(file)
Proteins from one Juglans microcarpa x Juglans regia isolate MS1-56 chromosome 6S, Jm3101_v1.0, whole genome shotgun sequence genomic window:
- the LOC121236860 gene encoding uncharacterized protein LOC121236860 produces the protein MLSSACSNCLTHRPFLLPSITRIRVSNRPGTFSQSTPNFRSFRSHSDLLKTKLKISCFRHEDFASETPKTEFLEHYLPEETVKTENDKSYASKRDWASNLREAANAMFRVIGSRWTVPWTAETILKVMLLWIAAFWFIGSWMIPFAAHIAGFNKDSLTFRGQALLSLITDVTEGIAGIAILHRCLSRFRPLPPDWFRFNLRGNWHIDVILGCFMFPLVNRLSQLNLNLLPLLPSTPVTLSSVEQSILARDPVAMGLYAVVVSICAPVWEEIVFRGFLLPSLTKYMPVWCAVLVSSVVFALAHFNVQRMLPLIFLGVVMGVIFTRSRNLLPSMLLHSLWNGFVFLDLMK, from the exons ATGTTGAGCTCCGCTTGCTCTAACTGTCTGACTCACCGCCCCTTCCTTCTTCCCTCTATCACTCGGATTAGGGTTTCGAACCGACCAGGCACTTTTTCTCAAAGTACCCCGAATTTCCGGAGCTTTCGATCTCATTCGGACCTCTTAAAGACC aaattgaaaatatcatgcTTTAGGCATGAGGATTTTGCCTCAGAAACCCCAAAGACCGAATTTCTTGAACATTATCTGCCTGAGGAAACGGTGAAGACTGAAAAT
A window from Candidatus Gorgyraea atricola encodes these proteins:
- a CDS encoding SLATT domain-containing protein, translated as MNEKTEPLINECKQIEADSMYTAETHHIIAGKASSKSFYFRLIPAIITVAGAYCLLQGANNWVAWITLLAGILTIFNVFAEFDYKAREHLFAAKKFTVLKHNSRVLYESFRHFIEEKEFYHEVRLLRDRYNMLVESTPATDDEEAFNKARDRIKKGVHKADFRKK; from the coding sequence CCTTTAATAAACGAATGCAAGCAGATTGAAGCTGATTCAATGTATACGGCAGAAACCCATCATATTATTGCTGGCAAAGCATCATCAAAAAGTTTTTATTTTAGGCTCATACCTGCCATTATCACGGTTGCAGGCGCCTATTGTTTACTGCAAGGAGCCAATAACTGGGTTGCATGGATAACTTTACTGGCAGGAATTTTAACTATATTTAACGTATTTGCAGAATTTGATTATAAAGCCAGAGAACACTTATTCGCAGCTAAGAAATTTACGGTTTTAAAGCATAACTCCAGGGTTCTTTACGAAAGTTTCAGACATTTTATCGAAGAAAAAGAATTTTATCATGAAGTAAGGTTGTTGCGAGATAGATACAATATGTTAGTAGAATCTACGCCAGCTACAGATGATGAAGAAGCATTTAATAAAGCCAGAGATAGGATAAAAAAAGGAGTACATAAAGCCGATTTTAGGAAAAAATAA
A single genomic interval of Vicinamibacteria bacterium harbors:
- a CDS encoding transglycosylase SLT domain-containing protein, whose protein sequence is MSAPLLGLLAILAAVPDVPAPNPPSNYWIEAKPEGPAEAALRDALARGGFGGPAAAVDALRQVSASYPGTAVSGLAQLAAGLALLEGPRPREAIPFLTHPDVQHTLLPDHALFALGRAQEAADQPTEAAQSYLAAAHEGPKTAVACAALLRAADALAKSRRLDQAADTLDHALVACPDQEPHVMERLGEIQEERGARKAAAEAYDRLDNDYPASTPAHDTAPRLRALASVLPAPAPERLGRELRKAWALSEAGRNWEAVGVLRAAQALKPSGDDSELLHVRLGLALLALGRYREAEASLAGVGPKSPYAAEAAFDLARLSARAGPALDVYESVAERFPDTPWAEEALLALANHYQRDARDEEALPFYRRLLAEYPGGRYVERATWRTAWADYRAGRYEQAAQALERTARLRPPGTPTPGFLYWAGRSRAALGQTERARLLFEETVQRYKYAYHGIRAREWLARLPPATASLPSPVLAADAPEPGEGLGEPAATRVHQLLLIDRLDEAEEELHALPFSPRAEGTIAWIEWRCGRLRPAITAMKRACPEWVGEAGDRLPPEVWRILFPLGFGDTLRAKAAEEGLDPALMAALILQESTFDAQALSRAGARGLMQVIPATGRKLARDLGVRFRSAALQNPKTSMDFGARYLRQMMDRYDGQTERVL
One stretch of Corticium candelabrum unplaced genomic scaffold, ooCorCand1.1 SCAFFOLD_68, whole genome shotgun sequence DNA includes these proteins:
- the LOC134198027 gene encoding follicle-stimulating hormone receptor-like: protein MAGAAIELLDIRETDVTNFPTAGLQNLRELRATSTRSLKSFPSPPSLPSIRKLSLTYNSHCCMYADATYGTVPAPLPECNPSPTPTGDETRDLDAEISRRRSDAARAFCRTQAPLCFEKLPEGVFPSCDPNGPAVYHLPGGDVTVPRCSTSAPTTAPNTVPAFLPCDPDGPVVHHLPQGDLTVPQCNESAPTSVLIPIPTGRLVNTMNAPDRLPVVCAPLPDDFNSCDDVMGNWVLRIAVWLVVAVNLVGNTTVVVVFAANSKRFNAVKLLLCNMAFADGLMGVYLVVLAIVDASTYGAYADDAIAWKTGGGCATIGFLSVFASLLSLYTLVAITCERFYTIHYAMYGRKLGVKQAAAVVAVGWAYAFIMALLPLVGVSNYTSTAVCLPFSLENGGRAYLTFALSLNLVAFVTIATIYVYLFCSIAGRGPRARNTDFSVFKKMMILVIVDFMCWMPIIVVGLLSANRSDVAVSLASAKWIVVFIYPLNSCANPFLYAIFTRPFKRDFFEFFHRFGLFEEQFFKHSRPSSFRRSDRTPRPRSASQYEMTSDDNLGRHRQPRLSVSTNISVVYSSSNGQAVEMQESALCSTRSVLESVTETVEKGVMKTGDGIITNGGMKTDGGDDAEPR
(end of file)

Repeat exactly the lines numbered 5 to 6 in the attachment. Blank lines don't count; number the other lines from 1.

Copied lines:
A single genomic interval of Vicinamibacteria bacterium harbors:
- a CDS encoding transglycosylase SLT domain-containing protein, whose protein sequence is MSAPLLGLLAILAAVPDVPAPNPPSNYWIEAKPEGPAEAALRDALARGGFGGPAAAVDALRQVSASYPGTAVSGLAQLAAGLALLEGPRPREAIPFLTHPDVQHTLLPDHALFALGRAQEAADQPTEAAQSYLAAAHEGPKTAVACAALLRAADALAKSRRLDQAADTLDHALVACPDQEPHVMERLGEIQEERGARKAAAEAYDRLDNDYPASTPAHDTAPRLRALASVLPAPAPERLGRELRKAWALSEAGRNWEAVGVLRAAQALKPSGDDSELLHVRLGLALLALGRYREAEASLAGVGPKSPYAAEAAFDLARLSARAGPALDVYESVAERFPDTPWAEEALLALANHYQRDARDEEALPFYRRLLAEYPGGRYVERATWRTAWADYRAGRYEQAAQALERTARLRPPGTPTPGFLYWAGRSRAALGQTERARLLFEETVQRYKYAYHGIRAREWLARLPPATASLPSPVLAADAPEPGEGLGEPAATRVHQLLLIDRLDEAEEELHALPFSPRAEGTIAWIEWRCGRLRPAITAMKRACPEWVGEAGDRLPPEVWRILFPLGFGDTLRAKAAEEGLDPALMAALILQESTFDAQALSRAGARGLMQVIPATGRKLARDLGVRFRSAALQNPKTSMDFGARYLRQMMDRYDGQTERVL